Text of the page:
• Nick Markakis, to Boston (uh, well, okay then?)
  • Sean Newcomb, to Miami (well, crap. Little to show for Andrelton Simmons now. Well, at least I got Yordano Ventura...)
  • Freddie Freeman, to Houston (do I have to give up my right arm, now? At least I'm left-handed...)
  • Ender Inciarte, to Minnesota (sigh)
So yeah, that's a bit of a backbreaker. It's not particularly surprising that Newcomb, or even Inciarte, got nabbed, given that they're high-value (at least potentially) players that are under the radar a bit. Markakis, well, have fun, I guess? Freeman hurts, and it hurts more because no one else bothered to select him.

So in the end, I got a great outfielder and a solid starter, but lost two outfielders, a prospect, and the team's best player. In the end, I fared pretty poorly: while I wasn't as bad as Boston, who gained three players but lost eight, or Pittsburgh (lost six, gained three), I'm still squarely in the bottom rung with a net loss of two players. Only six teams lost two or more players, net, and 14 teams had a net gain. One of which was...

Revenge of the Phillies (aka, rebuild? what rebuild?)

The most remarkable thing about this whole business was that the whole strategy about avoiding the best players was rendered a bit silly. How this played out makes sense if you think about it even a bit: everyone avoided the best players because they figured someone else would claim them, and in the end, the path was cleared and paved in gold for one team to swoop in and make off like really, really efficient bandits: the Phillies.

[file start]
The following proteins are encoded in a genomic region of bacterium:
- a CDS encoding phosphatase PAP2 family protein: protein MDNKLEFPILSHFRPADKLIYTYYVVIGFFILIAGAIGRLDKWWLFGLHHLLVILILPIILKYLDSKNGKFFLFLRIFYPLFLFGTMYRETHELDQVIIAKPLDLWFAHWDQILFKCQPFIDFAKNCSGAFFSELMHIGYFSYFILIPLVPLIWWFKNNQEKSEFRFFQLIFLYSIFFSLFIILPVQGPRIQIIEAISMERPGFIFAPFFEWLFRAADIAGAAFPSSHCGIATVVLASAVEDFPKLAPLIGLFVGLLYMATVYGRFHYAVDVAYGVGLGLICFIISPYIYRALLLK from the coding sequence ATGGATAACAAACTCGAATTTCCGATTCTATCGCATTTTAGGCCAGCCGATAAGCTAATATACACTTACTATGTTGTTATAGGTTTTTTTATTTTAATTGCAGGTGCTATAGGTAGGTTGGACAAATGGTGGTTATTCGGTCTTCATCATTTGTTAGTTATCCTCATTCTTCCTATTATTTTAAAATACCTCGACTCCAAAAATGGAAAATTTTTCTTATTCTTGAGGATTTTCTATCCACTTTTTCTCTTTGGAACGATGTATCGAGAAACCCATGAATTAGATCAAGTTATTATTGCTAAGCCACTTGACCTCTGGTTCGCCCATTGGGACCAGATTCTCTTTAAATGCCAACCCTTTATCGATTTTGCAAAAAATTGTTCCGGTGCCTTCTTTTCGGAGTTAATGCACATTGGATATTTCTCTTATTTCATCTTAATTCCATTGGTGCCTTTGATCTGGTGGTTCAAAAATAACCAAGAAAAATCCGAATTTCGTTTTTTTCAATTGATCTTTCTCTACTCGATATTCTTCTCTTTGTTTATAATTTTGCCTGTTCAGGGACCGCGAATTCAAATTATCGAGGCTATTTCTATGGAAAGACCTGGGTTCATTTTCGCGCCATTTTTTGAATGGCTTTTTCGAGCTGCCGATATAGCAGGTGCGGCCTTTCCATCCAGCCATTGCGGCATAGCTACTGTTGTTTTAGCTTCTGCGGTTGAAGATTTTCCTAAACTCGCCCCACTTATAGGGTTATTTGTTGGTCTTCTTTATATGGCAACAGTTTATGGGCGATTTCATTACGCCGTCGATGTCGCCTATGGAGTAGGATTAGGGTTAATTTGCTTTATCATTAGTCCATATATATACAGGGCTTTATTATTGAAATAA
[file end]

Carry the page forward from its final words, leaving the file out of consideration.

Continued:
Specifically, here's the bounty they came out with: Giancarlo Stanton, David Price, Zack Greinke, Clayton Kershaw, Max Scherzer. Have fun sim-playing in that division, rest of sim-NL East! What's worse is that we have no one to blame but ourselves. So congratulations, sim Phillies, you clearly won this whole shebang. Way to make us all look dumb.

So, that was fun! I bet if the sim ran again, the results would be different. A big thanks to Matt Goldman for putting it together. If you were driving this particular bus instead of me, who would you have picked? Were my choices decent, bad, or should I be fired due to my toxic personality and/or ineffectiveness? (Also, in case you skipped it, full analysis and results are here.)